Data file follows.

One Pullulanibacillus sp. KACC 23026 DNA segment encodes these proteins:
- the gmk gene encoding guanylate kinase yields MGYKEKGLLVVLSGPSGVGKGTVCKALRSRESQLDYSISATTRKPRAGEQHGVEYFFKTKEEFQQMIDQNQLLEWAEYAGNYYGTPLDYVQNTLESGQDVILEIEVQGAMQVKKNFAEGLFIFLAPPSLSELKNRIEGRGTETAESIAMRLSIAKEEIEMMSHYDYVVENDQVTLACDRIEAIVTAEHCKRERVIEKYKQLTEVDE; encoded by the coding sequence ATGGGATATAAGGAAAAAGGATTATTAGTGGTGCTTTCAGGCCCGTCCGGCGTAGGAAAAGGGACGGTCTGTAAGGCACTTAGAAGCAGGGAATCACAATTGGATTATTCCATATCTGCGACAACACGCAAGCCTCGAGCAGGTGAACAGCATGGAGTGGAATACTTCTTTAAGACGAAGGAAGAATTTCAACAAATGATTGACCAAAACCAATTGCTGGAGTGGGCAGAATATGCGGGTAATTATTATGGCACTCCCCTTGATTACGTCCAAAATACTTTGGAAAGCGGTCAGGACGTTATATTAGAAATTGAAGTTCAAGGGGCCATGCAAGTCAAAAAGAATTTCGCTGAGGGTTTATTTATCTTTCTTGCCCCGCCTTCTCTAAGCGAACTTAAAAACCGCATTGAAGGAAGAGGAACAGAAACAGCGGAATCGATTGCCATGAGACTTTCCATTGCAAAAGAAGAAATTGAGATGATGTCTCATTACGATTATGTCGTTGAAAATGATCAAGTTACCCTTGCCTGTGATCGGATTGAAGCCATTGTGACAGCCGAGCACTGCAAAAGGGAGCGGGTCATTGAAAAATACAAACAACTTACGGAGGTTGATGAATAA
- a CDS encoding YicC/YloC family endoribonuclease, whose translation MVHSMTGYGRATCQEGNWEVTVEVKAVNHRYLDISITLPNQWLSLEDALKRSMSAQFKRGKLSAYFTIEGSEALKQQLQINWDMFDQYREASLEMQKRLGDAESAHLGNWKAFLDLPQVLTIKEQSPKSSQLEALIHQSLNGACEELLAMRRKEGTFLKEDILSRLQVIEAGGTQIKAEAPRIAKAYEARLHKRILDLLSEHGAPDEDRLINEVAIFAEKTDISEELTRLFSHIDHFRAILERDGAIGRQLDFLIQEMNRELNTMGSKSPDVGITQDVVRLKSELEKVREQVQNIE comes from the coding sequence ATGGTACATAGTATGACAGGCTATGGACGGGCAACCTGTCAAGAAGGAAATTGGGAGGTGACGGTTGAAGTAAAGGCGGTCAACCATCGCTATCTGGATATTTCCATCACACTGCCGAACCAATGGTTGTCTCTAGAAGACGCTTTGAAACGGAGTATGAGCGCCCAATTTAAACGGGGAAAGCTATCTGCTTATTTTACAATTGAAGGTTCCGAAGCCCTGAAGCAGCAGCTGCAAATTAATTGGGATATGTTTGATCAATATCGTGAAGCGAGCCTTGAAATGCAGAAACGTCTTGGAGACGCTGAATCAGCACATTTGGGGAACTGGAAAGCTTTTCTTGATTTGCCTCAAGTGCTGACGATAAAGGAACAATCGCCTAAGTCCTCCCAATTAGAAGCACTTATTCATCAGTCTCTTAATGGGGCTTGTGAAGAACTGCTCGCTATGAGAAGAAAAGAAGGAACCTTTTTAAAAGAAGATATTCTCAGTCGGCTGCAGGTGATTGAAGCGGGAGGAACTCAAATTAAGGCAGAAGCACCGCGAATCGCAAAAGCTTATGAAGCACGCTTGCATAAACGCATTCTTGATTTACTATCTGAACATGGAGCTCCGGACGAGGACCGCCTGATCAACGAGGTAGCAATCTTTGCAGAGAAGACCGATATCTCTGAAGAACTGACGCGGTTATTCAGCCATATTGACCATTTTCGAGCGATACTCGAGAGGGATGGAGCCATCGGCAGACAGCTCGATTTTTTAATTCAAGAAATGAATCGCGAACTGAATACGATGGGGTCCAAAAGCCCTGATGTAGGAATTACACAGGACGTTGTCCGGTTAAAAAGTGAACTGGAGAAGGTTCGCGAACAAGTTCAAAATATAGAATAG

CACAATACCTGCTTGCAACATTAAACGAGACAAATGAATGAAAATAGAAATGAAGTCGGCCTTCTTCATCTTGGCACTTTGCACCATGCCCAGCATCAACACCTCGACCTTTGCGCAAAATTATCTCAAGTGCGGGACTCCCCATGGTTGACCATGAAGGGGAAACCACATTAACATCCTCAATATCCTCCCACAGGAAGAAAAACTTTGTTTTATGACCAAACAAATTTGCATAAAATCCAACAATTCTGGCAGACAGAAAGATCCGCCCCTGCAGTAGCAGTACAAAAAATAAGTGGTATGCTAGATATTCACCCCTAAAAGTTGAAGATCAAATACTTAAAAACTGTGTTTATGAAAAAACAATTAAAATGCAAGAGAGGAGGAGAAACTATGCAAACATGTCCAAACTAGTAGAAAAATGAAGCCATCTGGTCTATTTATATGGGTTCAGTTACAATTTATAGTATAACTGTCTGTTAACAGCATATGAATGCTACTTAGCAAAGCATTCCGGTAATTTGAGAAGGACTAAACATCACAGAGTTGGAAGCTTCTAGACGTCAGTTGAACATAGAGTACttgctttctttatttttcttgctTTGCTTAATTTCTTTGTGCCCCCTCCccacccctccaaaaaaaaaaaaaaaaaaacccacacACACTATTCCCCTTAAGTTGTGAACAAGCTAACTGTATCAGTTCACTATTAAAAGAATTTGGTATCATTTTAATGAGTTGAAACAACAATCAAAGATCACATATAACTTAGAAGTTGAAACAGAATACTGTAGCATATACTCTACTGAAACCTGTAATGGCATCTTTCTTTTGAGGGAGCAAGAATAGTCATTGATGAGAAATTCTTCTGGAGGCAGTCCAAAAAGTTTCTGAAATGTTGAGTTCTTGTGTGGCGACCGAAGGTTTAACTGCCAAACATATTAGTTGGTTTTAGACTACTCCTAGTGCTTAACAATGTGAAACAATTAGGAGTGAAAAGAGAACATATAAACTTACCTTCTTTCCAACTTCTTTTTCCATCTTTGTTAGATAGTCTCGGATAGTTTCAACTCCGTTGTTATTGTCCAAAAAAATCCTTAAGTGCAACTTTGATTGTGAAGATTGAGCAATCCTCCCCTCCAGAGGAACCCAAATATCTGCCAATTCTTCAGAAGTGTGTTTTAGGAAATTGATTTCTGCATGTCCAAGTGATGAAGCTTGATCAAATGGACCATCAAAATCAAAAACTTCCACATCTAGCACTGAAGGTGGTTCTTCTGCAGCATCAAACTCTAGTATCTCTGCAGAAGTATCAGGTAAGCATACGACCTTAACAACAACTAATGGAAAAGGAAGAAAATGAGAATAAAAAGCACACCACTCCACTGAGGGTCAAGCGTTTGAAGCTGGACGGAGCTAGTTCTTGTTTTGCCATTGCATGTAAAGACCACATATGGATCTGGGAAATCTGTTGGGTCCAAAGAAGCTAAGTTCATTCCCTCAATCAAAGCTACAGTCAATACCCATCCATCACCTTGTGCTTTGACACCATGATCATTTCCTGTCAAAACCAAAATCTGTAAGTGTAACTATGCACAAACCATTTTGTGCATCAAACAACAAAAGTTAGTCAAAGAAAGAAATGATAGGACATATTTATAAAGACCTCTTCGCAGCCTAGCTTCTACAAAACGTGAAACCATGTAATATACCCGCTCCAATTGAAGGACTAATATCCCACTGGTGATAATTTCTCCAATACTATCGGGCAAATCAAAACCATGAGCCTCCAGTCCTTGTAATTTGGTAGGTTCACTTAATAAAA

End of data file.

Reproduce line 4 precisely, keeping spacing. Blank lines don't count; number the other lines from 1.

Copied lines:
CACAATACCTGCTTGCAACATTAAACGAGACAAATGAATGAAAATAGAAATGAAGTCGGCCTTCTTCATCTTGGCACTTTGCACCATGCCCAGCATCAACACCTCGACCTTTGCGCAAAATTATCTCAAGTGCGGGACTCCCCATGGTTGACCATGAAGGGGAAACCACATTAACATCCTCAATATCCTCCCACAGGAAGAAAAACTTTGTTTTATGACCAAACAAATTTGCATAAAATCCAACAATTCTGGCAGACAGAAAGATCCGCCCCTGCAGTAGCAGTACAAAAAATAAGTGGTATGCTAGATATTCACCCCTAAAAGTTGAAGATCAAATACTTAAAAACTGTGTTTATGAAAAAACAATTAAAATGCAAGAGAGGAGGAGAAACTATGCAAACATGTCCAAACTAGTAGAAAAATGAAGCCATCTGGTCTATTTATATGGGTTCAGTTACAATTTATAGTATAACTGTCTGTTAACAGCATATGAATGCTACTTAGCAAAGCATTCCGGTAATTTGAGAAGGACTAAACATCACAGAGTTGGAAGCTTCTAGACGTCAGTTGAACATAGAGTACttgctttctttatttttcttgctTTGCTTAATTTCTTTGTGCCCCCTCCccacccctccaaaaaaaaaaaaaaaaaaacccacacACACTATTCCCCTTAAGTTGTGAACAAGCTAACTGTATCAGTTCACTATTAAAAGAATTTGGTATCATTTTAATGAGTTGAAACAACAATCAAAGATCACATATAACTTAGAAGTTGAAACAGAATACTGTAGCATATACTCTACTGAAACCTGTAATGGCATCTTTCTTTTGAGGGAGCAAGAATAGTCATTGATGAGAAATTCTTCTGGAGGCAGTCCAAAAAGTTTCTGAAATGTTGAGTTCTTGTGTGGCGACCGAAGGTTTAACTGCCAAACATATTAGTTGGTTTTAGACTACTCCTAGTGCTTAACAATGTGAAACAATTAGGAGTGAAAAGAGAACATATAAACTTACCTTCTTTCCAACTTCTTTTTCCATCTTTGTTAGATAGTCTCGGATAGTTTCAACTCCGTTGTTATTGTCCAAAAAAATCCTTAAGTGCAACTTTGATTGTGAAGATTGAGCAATCCTCCCCTCCAGAGGAACCCAAATATCTGCCAATTCTTCAGAAGTGTGTTTTAGGAAATTGATTTCTGCATGTCCAAGTGATGAAGCTTGATCAAATGGACCATCAAAATCAAAAACTTCCACATCTAGCACTGAAGGTGGTTCTTCTGCAGCATCAAACTCTAGTATCTCTGCAGAAGTATCAGGTAAGCATACGACCTTAACAACAACTAATGGAAAAGGAAGAAAATGAGAATAAAAAGCACACCACTCCACTGAGGGTCAAGCGTTTGAAGCTGGACGGAGCTAGTTCTTGTTTTGCCATTGCATGTAAAGACCACATATGGATCTGGGAAATCTGTTGGGTCCAAAGAAGCTAAGTTCATTCCCTCAATCAAAGCTACAGTCAATACCCATCCATCACCTTGTGCTTTGACACCATGATCATTTCCTGTCAAAACCAAAATCTGTAAGTGTAACTATGCACAAACCATTTTGTGCATCAAACAACAAAAGTTAGTCAAAGAAAGAAATGATAGGACATATTTATAAAGACCTCTTCGCAGCCTAGCTTCTACAAAACGTGAAACCATGTAATATACCCGCTCCAATTGAAGGACTAATATCCCACTGGTGATAATTTCTCCAATACTATCGGGCAAATCAAAACCATGAGCCTCCAGTCCTTGTAATTTGGTAGGTTCACTTAATAAAA